Marlborough Room, Royal Military College, Sandhurst 2014
© Leslie Hossack
At the beginning of 1929, Winston Churchill’s political career appeared to be at its zenith. However, Stanley Baldwin’s government was defeated in May, and Churchill resigned as Chancellor of the Exchequer. Thus began his “Wilderness Years.” Throughout this period, he continued to represent Epping in the House of Commons, but not as a member of the governing party. From the spring of 1929 until the spring of 1939, Churchill would not hold a cabinet post.
In August 1929, Winston set out on a North American tour with his son Randolph, his brother Jack and his nephew Johnnie. The four travelled across Canada by train to Vancouver and Victoria. Churchill enjoyed the scenery en route and painted various sights, including Lake Louise. The group then travelled south to California. By the end of October, Churchill’s party had reached New York City where he observed the Wall Street Crash first hand. He himself lost £17,000, at a time when he could ill afford a financial set back.
Once again, Churchill would turn to writing as his main source of income. He received an advance of £20,000 for Marlborough, a book he wanted to write about his ancestor John Churchill, the 1st Duke of Marlborough. Winston had been born in Blenheim Palace, which was given to the 1st Duke of Marlborough in gratitude for his victory at the Battle of Blenheim in 1705.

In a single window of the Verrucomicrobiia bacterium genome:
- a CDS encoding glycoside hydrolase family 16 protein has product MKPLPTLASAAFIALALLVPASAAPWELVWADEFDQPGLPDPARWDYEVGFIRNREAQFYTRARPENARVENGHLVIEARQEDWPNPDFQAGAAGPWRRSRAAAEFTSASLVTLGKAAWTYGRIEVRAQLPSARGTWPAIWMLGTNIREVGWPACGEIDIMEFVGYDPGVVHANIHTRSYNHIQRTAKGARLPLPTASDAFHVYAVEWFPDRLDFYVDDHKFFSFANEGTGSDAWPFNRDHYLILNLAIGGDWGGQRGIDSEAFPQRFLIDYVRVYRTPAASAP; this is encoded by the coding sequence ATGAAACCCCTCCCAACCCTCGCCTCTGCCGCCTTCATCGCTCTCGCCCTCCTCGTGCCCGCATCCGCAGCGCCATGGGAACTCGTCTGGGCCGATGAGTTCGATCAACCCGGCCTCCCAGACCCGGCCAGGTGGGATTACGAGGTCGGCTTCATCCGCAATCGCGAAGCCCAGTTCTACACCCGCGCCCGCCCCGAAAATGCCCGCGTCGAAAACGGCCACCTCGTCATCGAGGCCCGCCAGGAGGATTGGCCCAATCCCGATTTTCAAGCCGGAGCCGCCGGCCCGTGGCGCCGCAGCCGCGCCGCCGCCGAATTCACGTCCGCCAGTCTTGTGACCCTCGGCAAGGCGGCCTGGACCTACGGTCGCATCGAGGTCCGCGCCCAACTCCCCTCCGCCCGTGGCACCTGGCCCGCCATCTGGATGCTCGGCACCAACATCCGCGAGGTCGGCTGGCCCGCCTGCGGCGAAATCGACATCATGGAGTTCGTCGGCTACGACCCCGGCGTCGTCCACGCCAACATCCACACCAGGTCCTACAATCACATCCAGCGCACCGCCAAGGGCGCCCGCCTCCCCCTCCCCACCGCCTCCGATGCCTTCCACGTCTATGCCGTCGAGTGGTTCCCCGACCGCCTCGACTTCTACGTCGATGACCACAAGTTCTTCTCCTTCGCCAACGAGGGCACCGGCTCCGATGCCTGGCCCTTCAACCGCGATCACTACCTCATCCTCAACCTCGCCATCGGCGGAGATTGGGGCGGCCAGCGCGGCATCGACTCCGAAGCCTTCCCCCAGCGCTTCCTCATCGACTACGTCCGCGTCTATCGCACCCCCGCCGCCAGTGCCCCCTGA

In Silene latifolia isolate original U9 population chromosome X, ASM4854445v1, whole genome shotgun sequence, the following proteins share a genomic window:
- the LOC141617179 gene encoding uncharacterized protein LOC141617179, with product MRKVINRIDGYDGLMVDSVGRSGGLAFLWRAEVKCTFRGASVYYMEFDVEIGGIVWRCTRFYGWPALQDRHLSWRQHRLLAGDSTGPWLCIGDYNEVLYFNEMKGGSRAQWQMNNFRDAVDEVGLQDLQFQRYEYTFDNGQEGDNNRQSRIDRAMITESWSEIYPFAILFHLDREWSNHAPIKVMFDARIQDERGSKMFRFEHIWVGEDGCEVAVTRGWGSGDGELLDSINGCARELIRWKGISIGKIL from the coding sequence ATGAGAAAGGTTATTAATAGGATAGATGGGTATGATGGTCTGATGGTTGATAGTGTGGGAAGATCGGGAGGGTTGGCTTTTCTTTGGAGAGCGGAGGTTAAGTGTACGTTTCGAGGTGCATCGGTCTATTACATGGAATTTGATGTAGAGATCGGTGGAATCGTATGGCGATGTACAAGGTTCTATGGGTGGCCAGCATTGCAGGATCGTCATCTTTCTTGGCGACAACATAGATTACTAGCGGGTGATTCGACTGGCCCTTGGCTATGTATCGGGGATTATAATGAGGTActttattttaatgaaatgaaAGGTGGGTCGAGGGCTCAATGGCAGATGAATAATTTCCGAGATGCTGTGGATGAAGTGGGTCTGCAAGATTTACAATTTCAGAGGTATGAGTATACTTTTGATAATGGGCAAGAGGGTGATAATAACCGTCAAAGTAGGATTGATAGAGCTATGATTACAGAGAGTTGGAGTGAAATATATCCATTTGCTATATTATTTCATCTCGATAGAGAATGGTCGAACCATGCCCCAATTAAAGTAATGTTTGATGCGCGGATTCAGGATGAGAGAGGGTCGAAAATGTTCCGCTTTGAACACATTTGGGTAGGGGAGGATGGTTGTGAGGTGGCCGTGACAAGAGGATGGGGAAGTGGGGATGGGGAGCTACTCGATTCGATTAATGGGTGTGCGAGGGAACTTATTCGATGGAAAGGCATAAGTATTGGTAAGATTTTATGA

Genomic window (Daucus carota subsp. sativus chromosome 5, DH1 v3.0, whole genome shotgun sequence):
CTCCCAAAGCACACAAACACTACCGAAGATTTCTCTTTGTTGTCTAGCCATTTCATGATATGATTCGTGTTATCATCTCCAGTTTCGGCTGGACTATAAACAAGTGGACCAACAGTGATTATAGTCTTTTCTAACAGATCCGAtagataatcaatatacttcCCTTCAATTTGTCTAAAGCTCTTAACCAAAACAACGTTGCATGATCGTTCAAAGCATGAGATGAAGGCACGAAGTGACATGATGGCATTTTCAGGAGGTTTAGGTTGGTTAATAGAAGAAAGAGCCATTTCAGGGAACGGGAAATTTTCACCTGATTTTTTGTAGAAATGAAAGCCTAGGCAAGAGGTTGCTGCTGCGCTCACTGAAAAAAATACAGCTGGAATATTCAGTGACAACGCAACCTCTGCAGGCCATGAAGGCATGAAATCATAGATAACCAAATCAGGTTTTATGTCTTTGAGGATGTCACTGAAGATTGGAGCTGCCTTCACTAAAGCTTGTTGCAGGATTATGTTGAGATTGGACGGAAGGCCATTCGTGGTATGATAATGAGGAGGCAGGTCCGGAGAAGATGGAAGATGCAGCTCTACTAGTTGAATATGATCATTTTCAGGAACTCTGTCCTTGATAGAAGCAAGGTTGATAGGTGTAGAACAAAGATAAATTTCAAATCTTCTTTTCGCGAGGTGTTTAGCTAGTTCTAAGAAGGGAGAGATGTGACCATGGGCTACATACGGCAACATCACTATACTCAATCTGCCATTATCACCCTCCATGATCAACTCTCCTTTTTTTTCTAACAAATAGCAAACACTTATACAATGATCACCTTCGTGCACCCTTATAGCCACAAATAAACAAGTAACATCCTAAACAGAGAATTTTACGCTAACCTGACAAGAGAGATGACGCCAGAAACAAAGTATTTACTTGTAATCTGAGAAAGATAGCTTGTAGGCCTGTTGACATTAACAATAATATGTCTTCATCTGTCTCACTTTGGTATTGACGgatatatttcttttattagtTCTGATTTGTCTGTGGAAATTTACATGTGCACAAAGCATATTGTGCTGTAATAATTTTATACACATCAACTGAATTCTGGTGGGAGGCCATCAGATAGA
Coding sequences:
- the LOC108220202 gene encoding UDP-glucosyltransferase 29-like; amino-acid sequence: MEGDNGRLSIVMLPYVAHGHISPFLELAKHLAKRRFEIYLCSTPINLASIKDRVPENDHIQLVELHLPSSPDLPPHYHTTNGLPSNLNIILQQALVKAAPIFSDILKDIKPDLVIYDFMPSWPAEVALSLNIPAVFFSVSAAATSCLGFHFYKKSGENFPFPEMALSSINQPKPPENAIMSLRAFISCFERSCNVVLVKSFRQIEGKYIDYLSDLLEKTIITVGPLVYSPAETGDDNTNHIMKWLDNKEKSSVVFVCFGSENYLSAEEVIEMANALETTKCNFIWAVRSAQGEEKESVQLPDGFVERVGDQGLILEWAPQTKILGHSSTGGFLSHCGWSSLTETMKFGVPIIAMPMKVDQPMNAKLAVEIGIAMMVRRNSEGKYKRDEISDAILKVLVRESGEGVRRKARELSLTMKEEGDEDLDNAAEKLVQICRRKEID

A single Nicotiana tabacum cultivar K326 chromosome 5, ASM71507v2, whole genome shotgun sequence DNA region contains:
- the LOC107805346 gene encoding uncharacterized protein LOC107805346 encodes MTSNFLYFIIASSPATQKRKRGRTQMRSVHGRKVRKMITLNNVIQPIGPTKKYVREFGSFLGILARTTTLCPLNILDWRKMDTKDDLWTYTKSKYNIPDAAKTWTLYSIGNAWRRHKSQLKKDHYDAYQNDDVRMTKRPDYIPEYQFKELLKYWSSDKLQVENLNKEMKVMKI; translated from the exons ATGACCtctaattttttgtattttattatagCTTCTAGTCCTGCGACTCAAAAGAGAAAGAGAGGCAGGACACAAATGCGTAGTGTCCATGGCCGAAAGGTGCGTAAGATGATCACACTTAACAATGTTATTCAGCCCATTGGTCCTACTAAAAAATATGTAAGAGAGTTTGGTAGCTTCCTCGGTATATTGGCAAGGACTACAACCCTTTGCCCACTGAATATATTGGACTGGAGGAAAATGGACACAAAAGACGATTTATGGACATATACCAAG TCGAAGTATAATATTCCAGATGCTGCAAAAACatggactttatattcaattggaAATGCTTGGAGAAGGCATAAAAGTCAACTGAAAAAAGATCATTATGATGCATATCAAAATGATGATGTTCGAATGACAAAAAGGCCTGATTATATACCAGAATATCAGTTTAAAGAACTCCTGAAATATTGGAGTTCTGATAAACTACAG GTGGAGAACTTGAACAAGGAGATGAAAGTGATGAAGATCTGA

Shown above is the Marlborough Room, Royal Military College, Sandhurst. This room, named after the 1st Duke, features a triptych on leather of the Battle of Blenheim, painted by Horensburg. Now the room is used as an officer cadet anteroom where one of the companies of cadets assembles. Winston Churchill was a cavalry cadet at Sandhurst from September 1893 to December 1894.
The image featured above is part of the limited edition collector’s portfolio created by Leslie Hossack to mark the 50th anniversary of the death of Sir Winston Churchill. She presents locations that chart Churchill’s personal and political life, from his birth at Blenheim Palace in 1874 until his death in London in 1965. THE CHURCHILL PHOTOGRAPHS are part of Hossack’s larger body of work that explores Nazi architecture in Berlin, Stalinist structures in Moscow, contested sites in Jerusalem, a Cold War bunker in Ottawa, NATO’s Headquarter Camp in Kosovo, and buildings linked to the Japanese Canadian internment during World War II.
To view more photographs, please visit Leslie’s website. lesliehossack.com